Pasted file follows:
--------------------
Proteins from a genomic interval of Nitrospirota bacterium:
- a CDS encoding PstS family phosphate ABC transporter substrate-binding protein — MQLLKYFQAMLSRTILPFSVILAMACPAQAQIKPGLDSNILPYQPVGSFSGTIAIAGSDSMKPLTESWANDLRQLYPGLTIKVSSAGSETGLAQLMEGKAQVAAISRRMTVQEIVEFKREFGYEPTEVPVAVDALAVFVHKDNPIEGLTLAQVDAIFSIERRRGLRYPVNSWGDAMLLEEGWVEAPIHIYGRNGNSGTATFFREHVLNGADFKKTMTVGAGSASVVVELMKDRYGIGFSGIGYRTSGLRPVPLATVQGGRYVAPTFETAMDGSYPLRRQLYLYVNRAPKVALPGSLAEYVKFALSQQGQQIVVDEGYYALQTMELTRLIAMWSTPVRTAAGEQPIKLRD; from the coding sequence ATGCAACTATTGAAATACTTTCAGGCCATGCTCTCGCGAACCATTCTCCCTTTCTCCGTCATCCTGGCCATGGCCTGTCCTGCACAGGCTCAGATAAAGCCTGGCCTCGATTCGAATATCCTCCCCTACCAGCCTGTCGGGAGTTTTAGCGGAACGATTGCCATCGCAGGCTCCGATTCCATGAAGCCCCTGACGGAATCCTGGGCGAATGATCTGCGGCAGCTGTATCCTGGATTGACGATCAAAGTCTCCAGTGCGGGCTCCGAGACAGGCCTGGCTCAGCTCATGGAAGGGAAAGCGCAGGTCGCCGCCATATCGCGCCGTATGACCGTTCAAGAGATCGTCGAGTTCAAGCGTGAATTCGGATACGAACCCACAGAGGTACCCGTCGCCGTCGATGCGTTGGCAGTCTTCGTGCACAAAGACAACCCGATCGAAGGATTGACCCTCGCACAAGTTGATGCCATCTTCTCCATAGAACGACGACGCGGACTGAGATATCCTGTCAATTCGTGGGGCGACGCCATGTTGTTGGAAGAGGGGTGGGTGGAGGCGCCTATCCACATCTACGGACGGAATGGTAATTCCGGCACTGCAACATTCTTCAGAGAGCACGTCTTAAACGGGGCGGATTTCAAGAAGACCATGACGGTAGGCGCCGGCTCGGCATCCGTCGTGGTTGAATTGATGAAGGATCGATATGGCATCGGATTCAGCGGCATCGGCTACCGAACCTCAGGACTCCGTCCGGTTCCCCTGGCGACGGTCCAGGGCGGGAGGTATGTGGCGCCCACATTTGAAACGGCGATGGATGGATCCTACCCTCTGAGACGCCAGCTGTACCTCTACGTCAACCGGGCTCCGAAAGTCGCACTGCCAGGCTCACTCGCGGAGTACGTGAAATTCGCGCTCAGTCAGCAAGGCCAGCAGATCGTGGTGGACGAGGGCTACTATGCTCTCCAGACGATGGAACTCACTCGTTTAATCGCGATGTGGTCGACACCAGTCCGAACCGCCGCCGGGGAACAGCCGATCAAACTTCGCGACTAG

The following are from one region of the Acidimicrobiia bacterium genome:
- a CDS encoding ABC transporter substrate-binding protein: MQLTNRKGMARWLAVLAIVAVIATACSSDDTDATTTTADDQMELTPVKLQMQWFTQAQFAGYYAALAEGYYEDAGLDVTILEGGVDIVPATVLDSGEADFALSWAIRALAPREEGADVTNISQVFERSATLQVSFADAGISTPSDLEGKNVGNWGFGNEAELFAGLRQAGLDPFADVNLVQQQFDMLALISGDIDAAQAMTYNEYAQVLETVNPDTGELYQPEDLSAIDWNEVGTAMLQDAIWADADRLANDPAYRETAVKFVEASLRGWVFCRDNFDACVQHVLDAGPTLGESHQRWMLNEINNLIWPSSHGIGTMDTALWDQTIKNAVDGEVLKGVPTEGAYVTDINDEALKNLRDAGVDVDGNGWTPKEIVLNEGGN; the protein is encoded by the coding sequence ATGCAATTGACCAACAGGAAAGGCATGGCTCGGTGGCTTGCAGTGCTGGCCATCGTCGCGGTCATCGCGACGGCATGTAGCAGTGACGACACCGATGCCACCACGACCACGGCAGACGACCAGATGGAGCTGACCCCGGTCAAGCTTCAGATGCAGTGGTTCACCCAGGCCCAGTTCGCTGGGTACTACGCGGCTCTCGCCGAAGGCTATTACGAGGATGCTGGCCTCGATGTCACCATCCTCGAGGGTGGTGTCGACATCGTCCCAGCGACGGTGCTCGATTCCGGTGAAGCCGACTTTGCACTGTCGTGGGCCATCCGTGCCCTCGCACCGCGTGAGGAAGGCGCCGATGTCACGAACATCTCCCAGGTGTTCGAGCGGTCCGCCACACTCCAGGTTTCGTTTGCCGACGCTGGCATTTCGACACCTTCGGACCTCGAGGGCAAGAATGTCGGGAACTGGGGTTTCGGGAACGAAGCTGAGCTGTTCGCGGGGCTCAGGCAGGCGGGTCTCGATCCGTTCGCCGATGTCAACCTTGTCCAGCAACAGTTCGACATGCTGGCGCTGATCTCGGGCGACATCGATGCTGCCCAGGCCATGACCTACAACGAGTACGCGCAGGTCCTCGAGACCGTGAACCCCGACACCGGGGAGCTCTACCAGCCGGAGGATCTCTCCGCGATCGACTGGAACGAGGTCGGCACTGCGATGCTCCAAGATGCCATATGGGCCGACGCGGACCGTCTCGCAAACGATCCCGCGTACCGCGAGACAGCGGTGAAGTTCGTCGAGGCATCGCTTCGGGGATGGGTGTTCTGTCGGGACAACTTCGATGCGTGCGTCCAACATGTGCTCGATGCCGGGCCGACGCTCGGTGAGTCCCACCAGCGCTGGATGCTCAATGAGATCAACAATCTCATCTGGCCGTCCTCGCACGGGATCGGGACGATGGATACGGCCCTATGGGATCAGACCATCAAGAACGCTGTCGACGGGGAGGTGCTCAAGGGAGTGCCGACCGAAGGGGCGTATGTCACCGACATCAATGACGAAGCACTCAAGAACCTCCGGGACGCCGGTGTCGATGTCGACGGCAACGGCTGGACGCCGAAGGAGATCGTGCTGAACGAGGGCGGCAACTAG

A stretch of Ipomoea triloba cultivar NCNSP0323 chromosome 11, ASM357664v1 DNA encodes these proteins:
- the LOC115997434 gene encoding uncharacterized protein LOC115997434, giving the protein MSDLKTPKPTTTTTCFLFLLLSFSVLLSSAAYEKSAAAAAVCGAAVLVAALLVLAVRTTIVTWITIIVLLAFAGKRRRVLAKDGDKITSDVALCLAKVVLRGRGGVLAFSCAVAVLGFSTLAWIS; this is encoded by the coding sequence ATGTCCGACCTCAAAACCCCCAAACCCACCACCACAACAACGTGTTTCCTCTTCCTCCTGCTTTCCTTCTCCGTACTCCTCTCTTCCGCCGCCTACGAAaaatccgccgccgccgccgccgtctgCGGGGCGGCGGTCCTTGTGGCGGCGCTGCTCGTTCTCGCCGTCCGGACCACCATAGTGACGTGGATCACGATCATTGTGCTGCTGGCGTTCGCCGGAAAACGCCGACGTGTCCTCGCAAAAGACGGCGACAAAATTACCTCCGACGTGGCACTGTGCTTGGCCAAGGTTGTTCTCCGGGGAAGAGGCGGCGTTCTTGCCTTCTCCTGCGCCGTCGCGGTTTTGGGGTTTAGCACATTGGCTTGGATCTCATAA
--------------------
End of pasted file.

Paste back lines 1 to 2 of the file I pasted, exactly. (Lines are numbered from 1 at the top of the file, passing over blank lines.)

Proteins from a genomic interval of Nitrospirota bacterium:
- a CDS encoding PstS family phosphate ABC transporter substrate-binding protein — MQLLKYFQAMLSRTILPFSVILAMACPAQAQIKPGLDSNILPYQPVGSFSGTIAIAGSDSMKPLTESWANDLRQLYPGLTIKVSSAGSETGLAQLMEGKAQVAAISRRMTVQEIVEFKREFGYEPTEVPVAVDALAVFVHKDNPIEGLTLAQVDAIFSIERRRGLRYPVNSWGDAMLLEEGWVEAPIHIYGRNGNSGTATFFREHVLNGADFKKTMTVGAGSASVVVELMKDRYGIGFSGIGYRTSGLRPVPLATVQGGRYVAPTFETAMDGSYPLRRQLYLYVNRAPKVALPGSLAEYVKFALSQQGQQIVVDEGYYALQTMELTRLIAMWSTPVRTAAGEQPIKLRD; from the coding sequence ATGCAACTATTGAAATACTTTCAGGCCATGCTCTCGCGAACCATTCTCCCTTTCTCCGTCATCCTGGCCATGGCCTGTCCTGCACAGGCTCAGATAAAGCCTGGCCTCGATTCGAATATCCTCCCCTACCAGCCTGTCGGGAGTTTTAGCGGAACGATTGCCATCGCAGGCTCCGATTCCATGAAGCCCCTGACGGAATCCTGGGCGAATGATCTGCGGCAGCTGTATCCTGGATTGACGATCAAAGTCTCCAGTGCGGGCTCCGAGACAGGCCTGGCTCAGCTCATGGAAGGGAAAGCGCAGGTCGCCGCCATATCGCGCCGTATGACCGTTCAAGAGATCGTCGAGTTCAAGCGTGAATTCGGATACGAACCCACAGAGGTACCCGTCGCCGTCGATGCGTTGGCAGTCTTCGTGCACAAAGACAACCCGATCGAAGGATTGACCCTCGCACAAGTTGATGCCATCTTCTCCATAGAACGACGACGCGGACTGAGATATCCTGTCAATTCGTGGGGCGACGCCATGTTGTTGGAAGAGGGGTGGGTGGAGGCGCCTATCCACATCTACGGACGGAATGGTAATTCCGGCACTGCAACATTCTTCAGAGAGCACGTCTTAAACGGGGCGGATTTCAAGAAGACCATGACGGTAGGCGCCGGCTCGGCATCCGTCGTGGTTGAATTGATGAAGGATCGATATGGCATCGGATTCAGCGGCATCGGCTACCGAACCTCAGGACTCCGTCCGGTTCCCCTGGCGACGGTCCAGGGCGGGAGGTATGTGGCGCCCACATTTGAAACGGCGATGGATGGATCCTACCCTCTGAGACGCCAGCTGTACCTCTACGTCAACCGGGCTCCGAAAGTCGCACTGCCAGGCTCACTCGCGGAGTACGTGAAATTCGCGCTCAGTCAGCAAGGCCAGCAGATCGTGGTGGACGAGGGCTACTATGCTCTCCAGACGATGGAACTCACTCGTTTAATCGCGATGTGGTCGACACCAGTCCGAACCGCCGCCGGGGAACAGCCGATCAAACTTCGCGACTAG